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Svante Pääbo receives Japan Prize in field of life science

Svante Pääbo receives the 2020 Japan Prize (Photo: Japan Prize Foundation)

NOMIS Awardee Svante Pääbo received the 2020 Japan Prize at a ceremony in Tokyo on April 13, 2022. Due to the COVID-19 pandemic, the 2020 and 2021 prizes were presented together with the 2022 Japan Prize.

On February 4, 2020, the Japan Prize Foundation (President Hiroshi Komiyama) announced the 2020 (36th) Japan Prize Laureates. The 2020 prize fields were “Electronics, Information, Communication” and “Life Science”. Prof. Robert G. Gallager (United States) was chosen for the field of “Electronics, Information, Communication”, and Dr. Svante Pääbo (Sweden) was chosen for the field of “Life Science”.

Prof. Robert G. Gallager, who was chosen for the field of “Electronics, Information, Communication,” is being honored for his “pioneering contribution to information and coding theory”. On the other hand, Dr. Svante Pääbo who was chosen for the field of “Life Science” is being honored for his “pioneering contributions to paleoanthropology through decoding ancient human genome sequences”.

Emperor Naruhito and Empress Masako of Japan at the 2022 Japan Prize award ceremony (Photo: Japan Prize Foundation)

The 2022 ceremony was attended by Emperor Naruhito and Empress Masako of Japan.

Svante Pääbo: 2020 Japan Prize in Life Science

One of the major themes in biology is the origin of humans, that is, how humans emerged during the course of evolution. From the mid-1980s to the present day, Dr. Svante Pääbo has continuously pioneered the application of DNA analysis for ancient bones, and in particular regarding techniques for sequencing severely degraded DNA.

In 1997, Dr. Pääbo successfully sequenced Neanderthal mitochondrial DNA. Based on that sequence, he estimated that Neanderthals were not the direct ancestors of modern humans but a lineage of ancient human species that split off long ago. The technique developed by Dr. Pääbo greatly improved the ability to retrieve small amounts of ancient DNA and in 2010 he became the first in the world to sequence the ancient nuclear genome of Neanderthals at the “whole genome” level.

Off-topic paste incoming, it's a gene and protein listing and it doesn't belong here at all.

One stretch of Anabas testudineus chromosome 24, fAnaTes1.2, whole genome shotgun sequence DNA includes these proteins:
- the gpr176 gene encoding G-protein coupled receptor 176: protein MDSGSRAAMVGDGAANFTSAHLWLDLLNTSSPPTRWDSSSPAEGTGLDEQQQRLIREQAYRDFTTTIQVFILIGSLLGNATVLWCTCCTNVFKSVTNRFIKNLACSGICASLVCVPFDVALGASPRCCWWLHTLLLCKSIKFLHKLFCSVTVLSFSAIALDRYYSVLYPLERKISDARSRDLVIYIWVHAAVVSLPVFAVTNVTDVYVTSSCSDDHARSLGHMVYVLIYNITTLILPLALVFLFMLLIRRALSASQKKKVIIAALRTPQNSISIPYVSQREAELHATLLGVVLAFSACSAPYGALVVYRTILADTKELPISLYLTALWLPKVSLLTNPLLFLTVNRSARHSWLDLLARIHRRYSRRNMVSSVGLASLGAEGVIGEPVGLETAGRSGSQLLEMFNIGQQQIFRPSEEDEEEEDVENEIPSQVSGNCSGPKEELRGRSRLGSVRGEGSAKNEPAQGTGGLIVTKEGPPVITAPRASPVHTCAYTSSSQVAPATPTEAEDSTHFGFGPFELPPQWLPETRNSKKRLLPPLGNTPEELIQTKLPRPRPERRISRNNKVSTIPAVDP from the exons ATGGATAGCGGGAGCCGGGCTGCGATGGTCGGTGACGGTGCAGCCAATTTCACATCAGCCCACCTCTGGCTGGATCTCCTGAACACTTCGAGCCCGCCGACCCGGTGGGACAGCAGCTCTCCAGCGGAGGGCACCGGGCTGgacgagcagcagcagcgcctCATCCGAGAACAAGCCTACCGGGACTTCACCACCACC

The analyses of the nuclear genome allowed his team to discover that human ancestors interbred with Neanderthals. He also applied his technique to a bone fragment and teeth excavated from Denisova Cave in Russia’s Altai region. The DNA sequence analysis showed that the fossil came from a previously undescribed group of extinct hominins, which they termed Denisovans. Denisovans were close to Neanderthals and further analyses revealed that there was interbreeding between Neanderthals and Denisovans. Whether or not modern humans are a completely different lineage from other ancient humans had been long debated, but Dr. Pääbo’s analysis finally proved that some modern humans indeed inherited part of their genomes from forms of human which are now extinct.

Dr. Pääbo had transformed paleoanthropological research by introducing the technique of genome analysis using ancient bones. Furthermore, his technique and achievements greatly impacted not only paleoanthropology, but also all areas related to humankind, such as anthropology, archeology and history, and have contributed to their advancement. It must also be noted that as the director of the Max Planck Institute for Evolutionary Anthropology in Leipzig, Dr. Pääbo has led many projects on ancient human genomes. Under his leadership, he opened up the field of genome research in paleoanthropology and has nurtured many researchers.

As mentioned above, Dr. Pääbo has shed light on the fundamental question of human origin through his pioneering research on the analysis of ancient genomes. It is for these significant contributions that Dr. Svante Pääbo is deemed most eminently deserving of the 2020 Japan Prize in the field of “Life Science”.

About the Japan Prize Foundation

The creation of the Japan Prize was motivated by the Japanese government’s desire to “express gratitude to international society by establishing a prestigious international award in the fields of science and technology”. Supported by numerous donations, the Japan Prize was established in 1983 with a cabinet endorsement. The Japan Prize honors those who have made significant achievements that contribute to the peace and prosperity of mankind, based not only on contributions to the advancement of science and technology but also on social contributions to our lives. The award covers all fields of science and technology and takes into consideration the developments in science and technology. Every year, the foundation designates two fields for the award presentation. One award is given for each field as a general rule. Each laureate receives a certificate of merit and a prize medal. A cash prize of 50 million yen is also presented to each prize category.

Read the Japan Prize publication about Svante Pääbo’s work

Read the press release: 2020 Japan Prize Laureates Announced

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NOMIS Researchers

Director, Department of Genetics
Max Planck Institute for Evolutionary Anthropology
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